Canadian CFOs think there is a 42% chance Canada could slip into a recession
Chief financial officers at Canadian corporations have a pessimistic outlook on the country’s economy and see a 42 per cent chance, on average, Canada will fall back into recession by the end of 2016, according to a new survey of CFOs.
The CFO Global Business Outlook from Duke University asked more than 1,600 execs from countries around the world about the probability of their country slipping into recession this year. The optimism of 36 Canadian CFOs fell slightly this quarter with just to 56 per cent of respondents feeling optimistic about Canada’s economy – that’s down from 59 per cent in December.
The CFOs think there’s 42 per cent chance of recession by the end of 2016. The survey also found employment will remain flat and business spending will increase one per cent this year.
American CFOs are slightly more optimistic with just 31 per cent thinking the American economy will be in recession by the end of the year.
“The recession outlook has worsened significantly in the last nine months,” said John Graham, a finance professor at Duke’s Fuqua School of Business and director of the survey, in a statement. “Last June, the odds of recession were low in many countries, including the U.S., Canada and much of Europe. Today, driven in large part by slowing emerging economies and volatile financial markets and commodity prices, the risk is relatively high around the world.”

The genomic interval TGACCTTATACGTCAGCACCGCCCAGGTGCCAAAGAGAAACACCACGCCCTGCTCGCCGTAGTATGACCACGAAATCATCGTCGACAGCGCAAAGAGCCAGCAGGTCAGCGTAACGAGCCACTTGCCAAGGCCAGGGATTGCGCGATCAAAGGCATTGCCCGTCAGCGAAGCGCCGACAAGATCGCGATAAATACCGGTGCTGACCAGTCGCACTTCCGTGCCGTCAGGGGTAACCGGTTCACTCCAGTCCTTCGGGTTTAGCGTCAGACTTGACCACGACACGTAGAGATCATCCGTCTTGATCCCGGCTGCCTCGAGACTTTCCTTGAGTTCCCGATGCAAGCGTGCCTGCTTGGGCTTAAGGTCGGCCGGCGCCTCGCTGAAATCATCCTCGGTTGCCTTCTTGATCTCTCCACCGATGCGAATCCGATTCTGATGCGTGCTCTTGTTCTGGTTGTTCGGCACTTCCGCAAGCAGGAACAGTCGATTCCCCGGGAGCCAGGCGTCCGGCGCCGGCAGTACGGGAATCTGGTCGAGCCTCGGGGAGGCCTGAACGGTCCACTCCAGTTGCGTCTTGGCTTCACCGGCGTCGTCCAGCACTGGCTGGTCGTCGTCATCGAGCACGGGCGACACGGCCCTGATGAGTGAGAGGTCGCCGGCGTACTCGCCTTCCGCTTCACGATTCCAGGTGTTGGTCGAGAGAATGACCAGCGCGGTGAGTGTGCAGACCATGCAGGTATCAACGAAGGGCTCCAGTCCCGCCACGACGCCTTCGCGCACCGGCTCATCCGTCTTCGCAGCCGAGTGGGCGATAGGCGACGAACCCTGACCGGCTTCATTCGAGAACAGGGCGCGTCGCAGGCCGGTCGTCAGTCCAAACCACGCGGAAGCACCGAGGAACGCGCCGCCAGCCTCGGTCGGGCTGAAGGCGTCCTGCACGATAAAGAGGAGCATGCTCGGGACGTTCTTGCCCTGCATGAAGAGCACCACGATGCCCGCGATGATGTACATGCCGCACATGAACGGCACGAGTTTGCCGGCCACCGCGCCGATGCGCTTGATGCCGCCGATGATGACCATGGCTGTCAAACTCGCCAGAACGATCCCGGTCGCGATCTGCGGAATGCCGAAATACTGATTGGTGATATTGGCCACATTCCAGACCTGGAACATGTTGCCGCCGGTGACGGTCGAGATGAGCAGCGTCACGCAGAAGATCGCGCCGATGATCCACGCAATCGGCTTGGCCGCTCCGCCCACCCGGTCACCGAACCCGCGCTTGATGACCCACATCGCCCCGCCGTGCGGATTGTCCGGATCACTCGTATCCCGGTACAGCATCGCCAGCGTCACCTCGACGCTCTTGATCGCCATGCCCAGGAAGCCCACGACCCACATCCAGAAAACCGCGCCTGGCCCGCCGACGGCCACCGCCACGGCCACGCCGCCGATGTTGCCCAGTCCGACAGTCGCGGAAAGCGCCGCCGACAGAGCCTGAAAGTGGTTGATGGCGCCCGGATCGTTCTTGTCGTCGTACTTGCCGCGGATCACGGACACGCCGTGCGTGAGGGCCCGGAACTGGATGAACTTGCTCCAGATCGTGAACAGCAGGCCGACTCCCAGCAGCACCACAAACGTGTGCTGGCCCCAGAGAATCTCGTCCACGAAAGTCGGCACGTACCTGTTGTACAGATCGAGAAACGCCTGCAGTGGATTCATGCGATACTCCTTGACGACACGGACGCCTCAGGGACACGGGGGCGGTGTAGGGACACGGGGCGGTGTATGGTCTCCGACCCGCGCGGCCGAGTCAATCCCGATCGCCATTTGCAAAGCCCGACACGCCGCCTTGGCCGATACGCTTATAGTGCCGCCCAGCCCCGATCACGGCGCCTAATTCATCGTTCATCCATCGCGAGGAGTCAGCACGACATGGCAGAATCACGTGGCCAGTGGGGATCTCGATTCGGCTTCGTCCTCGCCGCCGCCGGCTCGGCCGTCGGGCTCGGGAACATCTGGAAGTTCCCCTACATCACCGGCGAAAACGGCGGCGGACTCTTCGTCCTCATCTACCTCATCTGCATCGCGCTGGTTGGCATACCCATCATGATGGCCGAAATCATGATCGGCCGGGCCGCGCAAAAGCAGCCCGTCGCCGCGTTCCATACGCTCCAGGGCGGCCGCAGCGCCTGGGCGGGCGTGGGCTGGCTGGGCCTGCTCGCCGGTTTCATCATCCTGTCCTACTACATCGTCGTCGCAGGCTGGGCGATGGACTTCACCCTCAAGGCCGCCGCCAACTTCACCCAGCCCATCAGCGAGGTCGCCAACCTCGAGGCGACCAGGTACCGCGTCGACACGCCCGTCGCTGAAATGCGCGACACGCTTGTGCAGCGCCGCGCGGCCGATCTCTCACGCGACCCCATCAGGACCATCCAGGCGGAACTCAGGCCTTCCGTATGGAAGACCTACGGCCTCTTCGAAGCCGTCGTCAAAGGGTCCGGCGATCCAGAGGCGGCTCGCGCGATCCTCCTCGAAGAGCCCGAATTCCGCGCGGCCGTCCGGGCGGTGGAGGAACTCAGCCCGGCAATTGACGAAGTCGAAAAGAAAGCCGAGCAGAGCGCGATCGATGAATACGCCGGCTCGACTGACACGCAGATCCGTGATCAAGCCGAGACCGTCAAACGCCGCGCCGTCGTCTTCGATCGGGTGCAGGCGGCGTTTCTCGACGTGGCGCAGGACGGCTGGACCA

The executives say the slowdown in China (59 per cent), political turmoil in the U.S. (53 percent), a stock market decline (50 percent) and the price of oil (40 per cent) are the biggest risks to the economy.
The CFO survey mirrors similar polling last week which found Canadian confidence in the economy is at its lowest point in over 20 years. Ipsos polling has been tracking Canadians faith in the economy for more than two decades, and the latest poll found just 36 per cent would rate the Canadian economy as good.
The new unemployment Statistics Canada released Friday found the national jobless rate crept up to 7.3 per cent last month for the first time in three years.
StatsCan said Canada lost 2,300 net jobs in February with Alberta, hit hard by slumping oil prices, leading the way. Alberta’s unemployment s rate rose to at 7.9 per cent in February, its highest level since it reached 8.2 per cent in August 1995.
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